Fernandez Leon, Jose A (2011) Behavioural robustness and the distributed mechanisms hypothesis. Doctoral thesis (DPhil), University of Sussex.
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A current challenge in neuroscience and systems biology is to better understand properties that allow organisms to exhibit and sustain appropriate behaviours despite the effects of perturbations (behavioural robustness). There are still significant theoretical difficulties in this endeavour, mainly due to the context-dependent nature of the problem. Biological robustness, in general, is considered in the literature as a property that emerges from the internal structure of organisms, rather than being a dynamical phenomenon involving agent-internal controls, the organism body, and the environment. Our hypothesis is that the capacity for behavioural robustness is rooted in dynamical processes that are distributed between agent ‘brain’, body, and environment, rather than warranted exclusively by organisms’ internal mechanisms. Distribution is operationally defined here based on perturbation analyses.
Evolutionary Robotics (ER) techniques are used here to construct four computational models to study behavioural robustness from a systemic perspective. Dynamical systems theory provides the conceptual framework for these investigations. The first model evolves situated agents in a goalseeking scenario in the presence of neural noise perturbations. Results suggest that evolution implicitly selects neural systems that are noise-resistant during coupling behaviour by concentrating search in regions of the fitness landscape that retain functionality for goal approaching. The second model evolves situated, dynamically limited agents exhibiting minimalcognitive behaviour (categorization task). Results indicate a small but significant tendency toward better performance under most types of perturbations by agents showing further cognitivebehavioural dependency on their environments. The third model evolves experience-dependent robust behaviour in embodied, one-legged walking agents. Evidence suggests that robustness is rooted in both internal and external dynamics, but robust motion emerges always from the systemin-coupling. The fourth model implements a historically dependent, mobile-object tracking task under sensorimotor perturbations. Results indicate two different modes of distribution, one in which inner controls necessarily depend on a set of specific environmental factors to exhibit behaviour, then these controls will be more vulnerable to perturbations on that set, and another for which these factors are equally sufficient for behaviours. Vulnerability to perturbations depends on the particular distribution.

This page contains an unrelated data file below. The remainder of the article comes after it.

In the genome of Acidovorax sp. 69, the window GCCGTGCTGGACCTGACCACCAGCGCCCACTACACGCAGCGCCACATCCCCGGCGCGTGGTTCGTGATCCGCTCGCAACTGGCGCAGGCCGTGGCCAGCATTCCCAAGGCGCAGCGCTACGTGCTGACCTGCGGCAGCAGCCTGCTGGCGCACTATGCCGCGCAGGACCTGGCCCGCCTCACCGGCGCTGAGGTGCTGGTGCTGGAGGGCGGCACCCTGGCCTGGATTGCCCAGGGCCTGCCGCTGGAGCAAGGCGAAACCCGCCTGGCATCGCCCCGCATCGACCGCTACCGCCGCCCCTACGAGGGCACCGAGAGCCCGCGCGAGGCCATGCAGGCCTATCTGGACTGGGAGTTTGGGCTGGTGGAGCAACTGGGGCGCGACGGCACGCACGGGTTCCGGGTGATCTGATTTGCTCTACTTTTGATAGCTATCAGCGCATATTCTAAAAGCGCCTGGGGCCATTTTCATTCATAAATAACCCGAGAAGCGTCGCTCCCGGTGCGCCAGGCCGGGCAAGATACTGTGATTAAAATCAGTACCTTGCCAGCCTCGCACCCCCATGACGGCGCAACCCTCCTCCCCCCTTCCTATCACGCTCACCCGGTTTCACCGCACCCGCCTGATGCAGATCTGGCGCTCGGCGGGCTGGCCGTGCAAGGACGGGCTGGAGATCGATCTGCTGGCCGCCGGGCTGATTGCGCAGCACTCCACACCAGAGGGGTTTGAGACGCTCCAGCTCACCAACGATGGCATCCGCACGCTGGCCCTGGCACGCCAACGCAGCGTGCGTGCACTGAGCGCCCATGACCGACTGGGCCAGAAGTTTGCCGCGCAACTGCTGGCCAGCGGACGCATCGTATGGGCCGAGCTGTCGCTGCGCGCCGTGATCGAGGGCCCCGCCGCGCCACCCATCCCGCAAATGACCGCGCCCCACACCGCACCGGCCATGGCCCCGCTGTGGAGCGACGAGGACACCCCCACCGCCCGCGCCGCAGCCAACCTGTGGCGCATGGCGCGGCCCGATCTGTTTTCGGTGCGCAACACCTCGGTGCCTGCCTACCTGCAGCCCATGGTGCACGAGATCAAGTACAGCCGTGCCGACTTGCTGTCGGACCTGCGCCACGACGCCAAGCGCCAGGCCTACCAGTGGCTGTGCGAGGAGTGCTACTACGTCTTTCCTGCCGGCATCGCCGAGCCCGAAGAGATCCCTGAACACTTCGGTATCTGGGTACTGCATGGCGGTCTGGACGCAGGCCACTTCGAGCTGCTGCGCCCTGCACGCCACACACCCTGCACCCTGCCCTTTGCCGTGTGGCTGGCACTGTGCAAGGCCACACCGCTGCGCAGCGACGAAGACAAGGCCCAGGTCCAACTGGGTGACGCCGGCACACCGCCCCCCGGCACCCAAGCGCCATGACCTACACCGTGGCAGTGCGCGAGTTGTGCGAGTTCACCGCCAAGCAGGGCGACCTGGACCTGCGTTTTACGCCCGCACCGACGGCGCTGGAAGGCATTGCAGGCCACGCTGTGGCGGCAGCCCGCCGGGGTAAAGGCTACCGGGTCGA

In contrast to most existing approaches to the study of robustness, this thesis argues that behavioural robustness is better understood in the context of agent-environment dynamical couplings, not in terms of internal mechanisms. Such couplings, however, are not always the full determinants of robustness. Challenges and limitations of our approach are also identified for future studies.
|Item Type:||Thesis (Doctoral)|
|Schools and Departments:||School of Engineering and Informatics > Informatics|
|Subjects:||Q Science > QH Natural history > QH0301 Biology
Q Science > QP Physiology > QP0351 Neurophysiology and neuropsychology
T Technology > TJ Mechanical engineering and machinery > TJ0210.2 Mechanical devices and figures. Automata. Ingenious mechanisms. Robots (General)
|Depositing User:||Library Cataloguing|
|Date Deposited:||23 Feb 2011 07:54|
|Last Modified:||13 Aug 2015 14:36|
|Google Scholar:||2 Citations|